This four-story block exemplifies the evolution that took place in commercial building design in the final decades of the nineteenth century. It retains a basic midcentury format with a street-level storefront with office stories above, but the Italianate details seen on Hilas Roby's adjacent building at 117–125 College Street of 1874 have given way to creating visual interest through the use of contrasting materials and more abstract design elements. Fisher divided the facade vertically into five equal bays with pilasters, the central ones on the ground floor in iron. Across these bays are registers of windows accentuated by light-colored rock-faced granite lintels and sills, and spandrels with textured brickwork and terra-cotta inlays that read almost as continuous horizontal bands. Corbeling and brickwork have supplanted the oversized, classically derived cornice that was typical for earlier commercial blocks.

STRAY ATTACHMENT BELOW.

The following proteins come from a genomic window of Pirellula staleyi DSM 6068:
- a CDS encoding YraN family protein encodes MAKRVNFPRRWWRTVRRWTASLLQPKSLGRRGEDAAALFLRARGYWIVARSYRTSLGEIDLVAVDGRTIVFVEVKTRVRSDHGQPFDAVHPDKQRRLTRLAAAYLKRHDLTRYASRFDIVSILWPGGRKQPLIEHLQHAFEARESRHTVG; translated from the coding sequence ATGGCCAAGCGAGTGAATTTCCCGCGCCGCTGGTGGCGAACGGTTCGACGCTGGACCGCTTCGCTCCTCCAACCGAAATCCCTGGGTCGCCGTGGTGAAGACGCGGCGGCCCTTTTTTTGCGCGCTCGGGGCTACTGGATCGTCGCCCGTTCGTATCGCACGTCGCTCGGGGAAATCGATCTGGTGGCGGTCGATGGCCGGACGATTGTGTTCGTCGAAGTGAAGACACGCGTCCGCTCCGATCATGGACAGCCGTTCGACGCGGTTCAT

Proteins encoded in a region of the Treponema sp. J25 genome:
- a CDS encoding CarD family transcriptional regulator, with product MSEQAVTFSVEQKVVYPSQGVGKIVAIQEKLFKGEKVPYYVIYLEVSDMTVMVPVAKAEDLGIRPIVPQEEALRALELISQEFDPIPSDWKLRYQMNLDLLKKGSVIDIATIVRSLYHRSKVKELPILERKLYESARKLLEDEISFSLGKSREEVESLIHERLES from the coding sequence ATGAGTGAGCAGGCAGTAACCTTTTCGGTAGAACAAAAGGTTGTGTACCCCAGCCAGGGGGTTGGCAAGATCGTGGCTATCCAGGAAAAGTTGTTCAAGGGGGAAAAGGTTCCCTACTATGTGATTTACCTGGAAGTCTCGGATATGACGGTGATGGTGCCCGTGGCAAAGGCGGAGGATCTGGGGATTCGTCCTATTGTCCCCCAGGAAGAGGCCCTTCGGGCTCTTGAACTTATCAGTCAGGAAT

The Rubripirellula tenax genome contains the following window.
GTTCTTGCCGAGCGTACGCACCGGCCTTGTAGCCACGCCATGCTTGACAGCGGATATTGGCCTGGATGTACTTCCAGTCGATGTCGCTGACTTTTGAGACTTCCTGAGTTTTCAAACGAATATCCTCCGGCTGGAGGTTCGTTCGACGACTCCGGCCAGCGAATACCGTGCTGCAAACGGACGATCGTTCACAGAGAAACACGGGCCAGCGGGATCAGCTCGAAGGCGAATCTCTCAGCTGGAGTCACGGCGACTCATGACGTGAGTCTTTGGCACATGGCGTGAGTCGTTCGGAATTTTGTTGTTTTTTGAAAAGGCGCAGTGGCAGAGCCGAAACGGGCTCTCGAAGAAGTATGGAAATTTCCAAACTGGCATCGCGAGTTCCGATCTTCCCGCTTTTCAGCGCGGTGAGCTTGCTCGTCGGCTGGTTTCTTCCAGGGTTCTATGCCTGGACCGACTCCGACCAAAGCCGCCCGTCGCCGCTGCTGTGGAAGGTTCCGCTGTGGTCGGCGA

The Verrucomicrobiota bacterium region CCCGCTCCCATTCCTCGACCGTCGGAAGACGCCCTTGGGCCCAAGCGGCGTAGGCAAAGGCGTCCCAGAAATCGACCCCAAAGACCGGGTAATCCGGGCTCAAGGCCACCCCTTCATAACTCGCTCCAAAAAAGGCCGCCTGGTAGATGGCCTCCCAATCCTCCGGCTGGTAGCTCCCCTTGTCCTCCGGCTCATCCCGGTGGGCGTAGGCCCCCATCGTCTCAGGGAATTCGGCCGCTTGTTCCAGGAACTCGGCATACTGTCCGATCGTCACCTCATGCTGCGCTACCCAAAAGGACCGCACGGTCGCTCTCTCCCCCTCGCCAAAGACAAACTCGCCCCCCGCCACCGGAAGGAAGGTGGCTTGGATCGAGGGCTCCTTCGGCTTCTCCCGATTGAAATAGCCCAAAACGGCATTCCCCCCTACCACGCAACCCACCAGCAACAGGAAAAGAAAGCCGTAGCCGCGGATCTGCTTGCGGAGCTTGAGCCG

The building served as the head offices and laboratory of the flourishing Wells Richardson Company. Once employing more than 200 people, and with sales offices around the world, the firm occupied a square block in downtown Burlington, where it manufactured everything from patent medicines to food coloring and Diamond Dyes. After Wells Richardson closed its Burlington office in 1942, the building was renovated (1973–1974) into a retail outlet for Bennington Potters North and its historic facade preserved.
Also surviving from the complex are the company's factory at 1 Lawson Lane (1884, A. B. Fisher), which was converted to offices; the boiler house (c. 1905) at 118 Pine Street, converted to a book store; and the printing plant (1897, W. R. B Willcox) at 110 Main Street.